All of the pictures in this post are months old. Taken this spring when everything was fresh and green. Before it was ninety-five degrees and we hadn’t seen anything that could pass for rain in weeks. I had forgotten about them and normally wouldn’t bother with old photos in a new blog post, but then I thought, “why not?” In the story of this farm inconsistent blogging and forgotten photos have been a staple for the past year. They belong here as much as anything I snapped today.
I don’t remember the last time we mowed grass and I don’t foresee us needing to do so anytime soon. I forgot about the blueberry bushes I planted flanking the gate that leads from the back yard into the paddock that lies between it and the barnyard and only one of them has survived the heat and abuse. There is a fifty-fifty chance of a storm tomorrow, but if it behaves anything like all the other storms that have come our way it’ll break up just as it gets here, maybe spitting a little extra humidity into the air but never producing so much as a drop that reaches the ground.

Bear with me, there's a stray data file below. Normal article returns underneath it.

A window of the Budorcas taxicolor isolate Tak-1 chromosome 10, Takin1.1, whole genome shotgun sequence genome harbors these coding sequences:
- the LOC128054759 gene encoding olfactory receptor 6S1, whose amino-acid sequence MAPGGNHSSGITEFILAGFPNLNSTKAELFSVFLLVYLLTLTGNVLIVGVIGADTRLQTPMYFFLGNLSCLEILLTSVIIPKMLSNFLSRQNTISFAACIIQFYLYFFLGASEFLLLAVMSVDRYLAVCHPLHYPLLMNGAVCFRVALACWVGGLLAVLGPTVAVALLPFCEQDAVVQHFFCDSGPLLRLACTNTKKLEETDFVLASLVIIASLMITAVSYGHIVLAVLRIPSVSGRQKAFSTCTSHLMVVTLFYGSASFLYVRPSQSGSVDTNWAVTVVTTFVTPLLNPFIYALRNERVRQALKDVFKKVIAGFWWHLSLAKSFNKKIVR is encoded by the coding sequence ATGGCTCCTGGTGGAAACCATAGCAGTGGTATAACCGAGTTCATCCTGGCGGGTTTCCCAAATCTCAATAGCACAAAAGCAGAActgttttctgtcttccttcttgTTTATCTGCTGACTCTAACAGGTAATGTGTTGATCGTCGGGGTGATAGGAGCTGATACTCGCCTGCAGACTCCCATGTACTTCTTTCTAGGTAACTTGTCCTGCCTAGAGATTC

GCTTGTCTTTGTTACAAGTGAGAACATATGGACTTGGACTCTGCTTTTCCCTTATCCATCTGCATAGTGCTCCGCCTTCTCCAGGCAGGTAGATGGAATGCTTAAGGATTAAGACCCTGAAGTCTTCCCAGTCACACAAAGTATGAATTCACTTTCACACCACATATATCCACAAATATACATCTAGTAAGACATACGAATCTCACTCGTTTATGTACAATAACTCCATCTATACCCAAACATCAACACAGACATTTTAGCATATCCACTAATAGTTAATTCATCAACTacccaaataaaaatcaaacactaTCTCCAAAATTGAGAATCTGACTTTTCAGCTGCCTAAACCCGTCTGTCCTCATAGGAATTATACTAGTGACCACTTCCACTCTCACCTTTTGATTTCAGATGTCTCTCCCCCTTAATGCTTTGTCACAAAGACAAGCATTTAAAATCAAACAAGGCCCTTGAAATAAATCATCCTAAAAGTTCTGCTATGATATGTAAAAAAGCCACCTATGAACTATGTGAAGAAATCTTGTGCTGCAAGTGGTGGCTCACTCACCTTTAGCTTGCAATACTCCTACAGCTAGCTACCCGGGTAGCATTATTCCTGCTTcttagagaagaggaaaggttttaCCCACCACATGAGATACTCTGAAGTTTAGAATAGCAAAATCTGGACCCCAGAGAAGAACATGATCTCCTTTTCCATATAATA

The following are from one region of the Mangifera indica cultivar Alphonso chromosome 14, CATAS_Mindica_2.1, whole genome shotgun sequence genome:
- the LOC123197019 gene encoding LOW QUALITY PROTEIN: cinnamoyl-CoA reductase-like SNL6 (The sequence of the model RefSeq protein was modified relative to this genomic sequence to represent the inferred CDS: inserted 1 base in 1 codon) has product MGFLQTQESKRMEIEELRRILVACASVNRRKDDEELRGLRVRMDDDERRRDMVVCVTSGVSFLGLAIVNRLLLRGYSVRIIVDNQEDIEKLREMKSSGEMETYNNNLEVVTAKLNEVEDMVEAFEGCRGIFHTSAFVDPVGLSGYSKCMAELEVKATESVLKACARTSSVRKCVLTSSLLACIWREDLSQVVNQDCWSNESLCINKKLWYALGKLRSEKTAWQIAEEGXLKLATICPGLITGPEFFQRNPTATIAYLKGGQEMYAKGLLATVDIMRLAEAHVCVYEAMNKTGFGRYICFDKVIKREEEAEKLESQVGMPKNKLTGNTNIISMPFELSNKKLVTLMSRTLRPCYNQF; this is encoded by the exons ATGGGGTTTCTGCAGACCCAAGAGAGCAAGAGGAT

Today the first lambs of our 2016 crop are fifty days old. Which means when the sun starts to set and the temperature abates by a couple dozen degrees we’ll be rounding them up and running them across the scale to see how they’ve done thus far, on nothing but pasture and their ewe’s milk. They look good; thick and stout and robust.
This guy will happily help despite the heat, and dunk himself in a stock tank of water straight from the hose afterward.
Of all the stock on the farm the heat is hardest on the pigs. Little ones don’t mind it so much, but the big sows and the growing feeders would prefer moderate weather and little humidity; something we can’t often provide in Michigan at the height of the season. Instead we make sure they’re misted down with cool water a few times per day, provided lots of fresh water. And, at least in the case of the growing pigs — for show or sale or breeding alike — hope they continue to eat, because no one likes a big meal when it’s hot.